Quarto 1 of Hamlet has quite the translation. This is definitely not a version that you should use if it’s your first time reading Hamlet. There are some pretty drastic differences that completely change parts of the play as well as several minute differences that are still quite comical. For example, in our current reading of Hamlet, the two courtiers whom Claudius sends to Norway are Cornelius and Voltimand, but in Q1 they are named Cornelia and Voltemar. Guildenstern and Rosencrantz are called Gilderstone and Rossencraft and Ophelia is Ofelia in Q1. The most confusing name differences are the character of Corambis in Q1 who we all know as Polonius, and his servant Montano or as we know as Reynaldo (in this case, maybe the were confused with Othello?). These name differences may be small, but they definitely confused me at first; however, there are several other instances where mistakes are far more prominent.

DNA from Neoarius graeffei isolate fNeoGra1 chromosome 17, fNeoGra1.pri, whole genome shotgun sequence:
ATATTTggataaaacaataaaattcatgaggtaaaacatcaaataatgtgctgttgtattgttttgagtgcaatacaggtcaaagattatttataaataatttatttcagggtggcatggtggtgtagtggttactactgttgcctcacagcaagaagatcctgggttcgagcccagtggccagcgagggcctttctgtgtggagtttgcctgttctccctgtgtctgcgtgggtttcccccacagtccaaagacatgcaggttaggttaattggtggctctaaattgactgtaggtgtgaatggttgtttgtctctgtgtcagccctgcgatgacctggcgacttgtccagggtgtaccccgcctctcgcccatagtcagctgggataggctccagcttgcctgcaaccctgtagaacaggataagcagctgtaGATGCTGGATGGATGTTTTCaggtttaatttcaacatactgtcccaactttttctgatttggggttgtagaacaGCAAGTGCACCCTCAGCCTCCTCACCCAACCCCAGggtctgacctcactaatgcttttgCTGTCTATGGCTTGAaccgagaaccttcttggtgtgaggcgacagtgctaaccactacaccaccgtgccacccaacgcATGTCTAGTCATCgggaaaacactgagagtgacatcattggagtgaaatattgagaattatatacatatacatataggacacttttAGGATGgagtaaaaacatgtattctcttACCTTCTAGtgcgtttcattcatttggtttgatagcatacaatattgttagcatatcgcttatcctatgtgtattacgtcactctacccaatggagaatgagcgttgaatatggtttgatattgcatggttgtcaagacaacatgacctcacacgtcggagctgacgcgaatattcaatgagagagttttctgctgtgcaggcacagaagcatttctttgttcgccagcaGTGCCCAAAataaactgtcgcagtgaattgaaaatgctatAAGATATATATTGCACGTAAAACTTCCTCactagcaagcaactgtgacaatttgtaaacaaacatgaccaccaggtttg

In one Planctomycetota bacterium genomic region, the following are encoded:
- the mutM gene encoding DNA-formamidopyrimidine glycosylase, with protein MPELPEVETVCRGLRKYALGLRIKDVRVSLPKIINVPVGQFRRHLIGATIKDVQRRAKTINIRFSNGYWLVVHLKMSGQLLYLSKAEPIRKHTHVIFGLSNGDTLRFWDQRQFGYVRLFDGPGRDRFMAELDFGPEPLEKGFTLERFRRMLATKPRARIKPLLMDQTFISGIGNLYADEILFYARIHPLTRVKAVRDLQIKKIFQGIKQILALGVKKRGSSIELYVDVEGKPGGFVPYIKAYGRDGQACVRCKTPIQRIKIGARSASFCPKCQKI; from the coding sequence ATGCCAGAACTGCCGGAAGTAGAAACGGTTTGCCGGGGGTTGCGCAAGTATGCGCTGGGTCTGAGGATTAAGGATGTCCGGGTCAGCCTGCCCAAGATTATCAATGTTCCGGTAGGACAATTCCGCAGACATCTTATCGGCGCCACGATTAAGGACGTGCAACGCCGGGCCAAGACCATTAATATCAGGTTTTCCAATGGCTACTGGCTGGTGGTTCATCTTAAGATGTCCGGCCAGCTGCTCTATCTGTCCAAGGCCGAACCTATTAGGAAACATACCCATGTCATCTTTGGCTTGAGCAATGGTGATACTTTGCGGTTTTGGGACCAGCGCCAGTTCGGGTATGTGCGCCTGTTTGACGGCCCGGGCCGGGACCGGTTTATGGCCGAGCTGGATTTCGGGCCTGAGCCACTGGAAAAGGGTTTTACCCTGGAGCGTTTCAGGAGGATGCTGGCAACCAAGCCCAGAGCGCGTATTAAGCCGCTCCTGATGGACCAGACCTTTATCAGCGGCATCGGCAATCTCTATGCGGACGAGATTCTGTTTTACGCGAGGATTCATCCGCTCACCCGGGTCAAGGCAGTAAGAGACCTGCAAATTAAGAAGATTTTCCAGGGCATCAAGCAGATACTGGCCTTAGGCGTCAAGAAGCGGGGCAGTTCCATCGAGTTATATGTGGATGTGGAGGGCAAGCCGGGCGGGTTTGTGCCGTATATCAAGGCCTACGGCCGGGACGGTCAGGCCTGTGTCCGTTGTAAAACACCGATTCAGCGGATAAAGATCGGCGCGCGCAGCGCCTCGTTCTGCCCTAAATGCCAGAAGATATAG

FROM SPARKNOTES:For who would bear the whips and scorns of time,Th’ oppressor’s wrong, the proud man’s contumely,The pangs of despised love, the law’s delay,The insolence of office, and the spurnsThat patient merit of th’ unworthy takes,When he himself might his quietus makeWith a bare bodkin? Who would fardels bear,To grunt and sweat under a weary life,But that the dread of something after death,The undiscovered country from whose bournNo traveler returns, puzzles the willAnd makes us rather bear those ills we haveThan fly to others that we know not of?Thus conscience does make cowards of us all,And thus the native hue of resolutionIs sicklied o’er with the pale cast of thought,And enterprises of great pith and momentWith this regard their currents turn awry,And lose the name of action.—Soft you now,The fair Ophelia!—Nymph, in thy orisonsBe all my sins remembered.